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US Reporting Season: what to expect from this quarter’s results

This US reporting season, on balance, is shaping up as a negative one.

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When is US Reporting Season?

The US Reporting Season for Q2 kicks-off in the middle of July and will extend to around the middle of August.

The market data that matters (S&P500):

Forecast EPS Growth (YoY)

Forecast Revenue Growth (YoY)

Current Price-to-Earnings

Current Price-to-Sales

Current Dividend Yield






What is the market expecting out of this earnings season?

This US reporting season, on balance, is shaping up as a negative one. Despite the US stock market hitting fresh all-time highs in July, earnings growth is forecast to have fallen on an annualised basis last quarter, as slower global economic growth apparently manifests in corporate America’s profitability. Of course, the recent records registered on Wall Street has little do with these fundamentals, with market prices instead driven by expectations for imminent interest rate cuts from the US Federal Reserve. Though this dynamic ought to persist in the near-term, a bigger deterioration in company fundamentals will likely stifle upside momentum in the market.

What are the key themes to watch out of earnings season?

1. EPS and softer growth

Annualised earnings-per-share growth is expected to have contracted this quarter by -2.7%, to around $40.43 per share. This will come despite a modest lift in revenue growth, which is expected to have expanded by 1.4% last quarter. The core driver behind the sluggish earnings environment appears to be the global economic slowdown – catalysed, more specifically, by higher global trade barriers. A glance at which sectors ought to underperform most this reporting season betrays this fact: earnings growth is expected to have contracted most in growth-sensitive, cyclical stocks in the energy, materials and information technology sectors.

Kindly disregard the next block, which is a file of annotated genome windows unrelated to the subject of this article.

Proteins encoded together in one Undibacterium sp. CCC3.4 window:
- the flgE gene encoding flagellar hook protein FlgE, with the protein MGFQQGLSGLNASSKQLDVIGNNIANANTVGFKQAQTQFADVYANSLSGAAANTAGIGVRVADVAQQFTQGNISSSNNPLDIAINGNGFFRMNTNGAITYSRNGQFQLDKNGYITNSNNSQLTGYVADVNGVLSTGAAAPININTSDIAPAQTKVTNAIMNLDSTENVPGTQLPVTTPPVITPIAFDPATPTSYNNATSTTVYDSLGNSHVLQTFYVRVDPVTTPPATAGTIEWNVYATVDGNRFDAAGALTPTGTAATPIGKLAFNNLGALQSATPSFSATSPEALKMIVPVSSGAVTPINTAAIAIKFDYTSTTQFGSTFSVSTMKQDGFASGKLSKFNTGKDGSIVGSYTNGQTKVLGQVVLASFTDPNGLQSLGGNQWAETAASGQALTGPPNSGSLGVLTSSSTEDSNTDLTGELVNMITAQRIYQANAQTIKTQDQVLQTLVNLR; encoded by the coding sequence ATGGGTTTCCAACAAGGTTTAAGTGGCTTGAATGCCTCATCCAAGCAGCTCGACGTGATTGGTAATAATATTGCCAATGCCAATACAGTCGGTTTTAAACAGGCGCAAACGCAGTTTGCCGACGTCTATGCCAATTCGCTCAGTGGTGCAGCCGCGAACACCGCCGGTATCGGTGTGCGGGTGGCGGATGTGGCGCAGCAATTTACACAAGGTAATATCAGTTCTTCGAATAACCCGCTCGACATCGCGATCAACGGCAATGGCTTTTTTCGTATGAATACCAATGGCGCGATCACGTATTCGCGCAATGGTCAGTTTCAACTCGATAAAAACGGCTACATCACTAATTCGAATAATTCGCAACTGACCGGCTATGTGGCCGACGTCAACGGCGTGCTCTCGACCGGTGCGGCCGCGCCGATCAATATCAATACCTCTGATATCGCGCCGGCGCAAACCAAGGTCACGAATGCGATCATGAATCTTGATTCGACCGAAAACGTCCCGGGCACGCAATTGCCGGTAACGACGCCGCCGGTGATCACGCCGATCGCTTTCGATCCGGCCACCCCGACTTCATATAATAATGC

2. The influence of the Fed

The prospect of looser financial conditions in the United States has goosed the market, and driven capital flows into US stocks. Interest rate markets are presently expecting that the Fed ought to cut interest rates four times in the next 12 months, in a pre-emptive strike on a softer economic growth outlook. Falling risk-free rates have had the effect of improving valuations, while also boosting the relative yield US stocks pay over fixed-income assets. The benefit of the Fed’s recent policy shift is slowly diminishing however; investors will be looking for improvements to the earnings outlook to justify directing capital flow into the equity market.

3. The forward guidance